• Vice City: Catchfools is a city where every vice is for sale, every sin is kept secret, and every living thing is one criminal act away from being turned into a donkey. Gambling, prostitution, drugs, horse and dog and chicken racing—if it's a sin or a vice, you can find it here. The hardest part about Catchfools is knowing what's a sin (and thus not just acceptable, but condoned and encouraged) and what's a crime (and punishable by being turned into a donkey).
  • Was Once a Man:
    • White stag royals are humanoid white stags wearing the tattered robes of those who once ruled over the smaller crowndoms in the Broken Crowndom. Their antlers are woven into elegant and grotesque crowns, and their whispers contain hints of the monarchs they used to be. They are lost and bewildered, having forgotten so much of who they once were that they seem more animal than human.
    • The members of the Seven Ravens Army are flying creatures that were once human children but were long ago cursed to take a winged form, and no one has been able to break their curse. For some, their siblings could not hold their tongue long enough. For others, the curse was impossible to undo. Still others wait, eternally hoping that someone out there still loves them enough to try to free them. Some choose to remain in this form, even though their curse was broken long ago, for they have found purpose and meaning in this life.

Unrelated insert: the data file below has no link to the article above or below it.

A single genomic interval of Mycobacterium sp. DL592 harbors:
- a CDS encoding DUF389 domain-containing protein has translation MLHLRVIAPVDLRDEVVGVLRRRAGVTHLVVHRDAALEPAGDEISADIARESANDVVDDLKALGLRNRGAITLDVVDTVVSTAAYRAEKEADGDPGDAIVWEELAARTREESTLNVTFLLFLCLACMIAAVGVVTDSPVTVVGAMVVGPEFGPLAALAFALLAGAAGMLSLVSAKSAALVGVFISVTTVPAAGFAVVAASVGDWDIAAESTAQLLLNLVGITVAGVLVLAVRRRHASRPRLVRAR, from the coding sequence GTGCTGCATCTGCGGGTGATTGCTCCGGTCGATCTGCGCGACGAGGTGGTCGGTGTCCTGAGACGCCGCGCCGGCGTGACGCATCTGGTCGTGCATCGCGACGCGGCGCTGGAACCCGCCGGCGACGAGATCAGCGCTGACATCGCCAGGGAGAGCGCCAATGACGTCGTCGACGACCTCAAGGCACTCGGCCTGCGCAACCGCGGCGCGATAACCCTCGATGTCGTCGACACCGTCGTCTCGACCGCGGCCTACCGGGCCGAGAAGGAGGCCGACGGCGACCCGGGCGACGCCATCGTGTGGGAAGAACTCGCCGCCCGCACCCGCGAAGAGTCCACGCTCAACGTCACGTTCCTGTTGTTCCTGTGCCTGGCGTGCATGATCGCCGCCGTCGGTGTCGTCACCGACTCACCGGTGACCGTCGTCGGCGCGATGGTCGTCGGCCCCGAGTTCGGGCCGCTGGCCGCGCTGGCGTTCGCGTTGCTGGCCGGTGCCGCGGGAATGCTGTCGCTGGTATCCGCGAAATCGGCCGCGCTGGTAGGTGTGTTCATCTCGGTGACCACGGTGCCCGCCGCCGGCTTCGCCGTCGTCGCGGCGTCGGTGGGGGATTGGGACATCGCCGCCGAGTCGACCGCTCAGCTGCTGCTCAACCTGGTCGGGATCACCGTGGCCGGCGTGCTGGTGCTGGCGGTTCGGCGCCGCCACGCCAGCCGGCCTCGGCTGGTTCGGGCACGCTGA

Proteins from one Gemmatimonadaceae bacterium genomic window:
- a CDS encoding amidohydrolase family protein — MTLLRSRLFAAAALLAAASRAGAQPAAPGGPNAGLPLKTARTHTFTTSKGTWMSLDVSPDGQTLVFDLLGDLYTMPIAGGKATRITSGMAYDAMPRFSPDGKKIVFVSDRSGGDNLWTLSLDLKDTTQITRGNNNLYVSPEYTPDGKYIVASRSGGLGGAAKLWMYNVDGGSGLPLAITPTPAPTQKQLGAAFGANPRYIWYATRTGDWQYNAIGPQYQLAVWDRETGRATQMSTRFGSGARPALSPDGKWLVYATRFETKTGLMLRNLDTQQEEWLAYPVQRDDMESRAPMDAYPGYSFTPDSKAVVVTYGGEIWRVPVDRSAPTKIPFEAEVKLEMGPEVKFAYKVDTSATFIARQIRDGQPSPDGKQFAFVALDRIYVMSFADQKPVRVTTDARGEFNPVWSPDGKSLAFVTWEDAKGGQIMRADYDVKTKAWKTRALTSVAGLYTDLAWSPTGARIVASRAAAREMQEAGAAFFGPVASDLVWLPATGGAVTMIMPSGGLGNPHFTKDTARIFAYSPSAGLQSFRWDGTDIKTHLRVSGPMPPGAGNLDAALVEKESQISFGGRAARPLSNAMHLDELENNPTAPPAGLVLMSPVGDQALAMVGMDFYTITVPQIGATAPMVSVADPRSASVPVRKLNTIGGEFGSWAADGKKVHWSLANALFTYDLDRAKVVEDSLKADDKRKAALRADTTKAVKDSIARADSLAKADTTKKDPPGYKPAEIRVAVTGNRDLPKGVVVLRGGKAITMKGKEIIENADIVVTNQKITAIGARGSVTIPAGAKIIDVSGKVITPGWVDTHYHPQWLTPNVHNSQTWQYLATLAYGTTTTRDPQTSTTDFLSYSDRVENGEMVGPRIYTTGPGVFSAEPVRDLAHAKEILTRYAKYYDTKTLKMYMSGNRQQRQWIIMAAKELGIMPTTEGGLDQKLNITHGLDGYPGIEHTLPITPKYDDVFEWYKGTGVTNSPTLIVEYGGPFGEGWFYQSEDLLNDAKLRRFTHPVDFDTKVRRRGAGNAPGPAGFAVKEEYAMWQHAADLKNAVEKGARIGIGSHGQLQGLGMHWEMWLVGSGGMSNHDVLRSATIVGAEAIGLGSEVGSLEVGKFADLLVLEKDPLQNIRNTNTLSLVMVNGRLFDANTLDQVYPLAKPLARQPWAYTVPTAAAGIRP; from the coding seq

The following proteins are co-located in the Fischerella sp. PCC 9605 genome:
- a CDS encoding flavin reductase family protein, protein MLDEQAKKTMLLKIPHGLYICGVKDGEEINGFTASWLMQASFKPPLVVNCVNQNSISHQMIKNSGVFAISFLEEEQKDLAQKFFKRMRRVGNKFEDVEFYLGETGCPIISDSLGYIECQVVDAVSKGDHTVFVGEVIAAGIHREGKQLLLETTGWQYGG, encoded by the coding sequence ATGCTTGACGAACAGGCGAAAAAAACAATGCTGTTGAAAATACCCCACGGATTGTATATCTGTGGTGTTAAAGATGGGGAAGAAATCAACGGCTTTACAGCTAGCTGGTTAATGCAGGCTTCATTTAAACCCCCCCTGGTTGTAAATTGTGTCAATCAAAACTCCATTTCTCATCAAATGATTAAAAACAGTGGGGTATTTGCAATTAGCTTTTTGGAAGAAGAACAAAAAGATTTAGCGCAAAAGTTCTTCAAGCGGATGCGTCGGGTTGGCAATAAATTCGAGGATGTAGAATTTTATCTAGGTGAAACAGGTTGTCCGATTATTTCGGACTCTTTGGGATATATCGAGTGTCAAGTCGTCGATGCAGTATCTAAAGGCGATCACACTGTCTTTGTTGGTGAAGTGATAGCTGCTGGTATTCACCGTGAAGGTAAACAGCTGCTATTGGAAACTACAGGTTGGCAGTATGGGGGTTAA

• Womb Level: Deep inside the belly of the Terrible Dogfish—a great and monstrous sea creature—is the city of Catchfools.
  • World of Chaos: The land of Heartwood is wiggly, defined as much by dreams and stories and memory as it is by rivers, mountains, and walls. Borders and landmarks shift and move constantly within the land, depending on who walks its winding labyrinth, what beasts wing overhead, and what monsters rise from their semi-eternal slumber.
  • World Tree: The beating heart of the Heartwood is a tree older than stories, older than words, older, even, than magic. It is so big around that it is truly impossible to circle. Some say as big around as the earth itself. It rises beyond the sky, into worlds that no longer exist, that have been forgotten and remembered and forgotten again.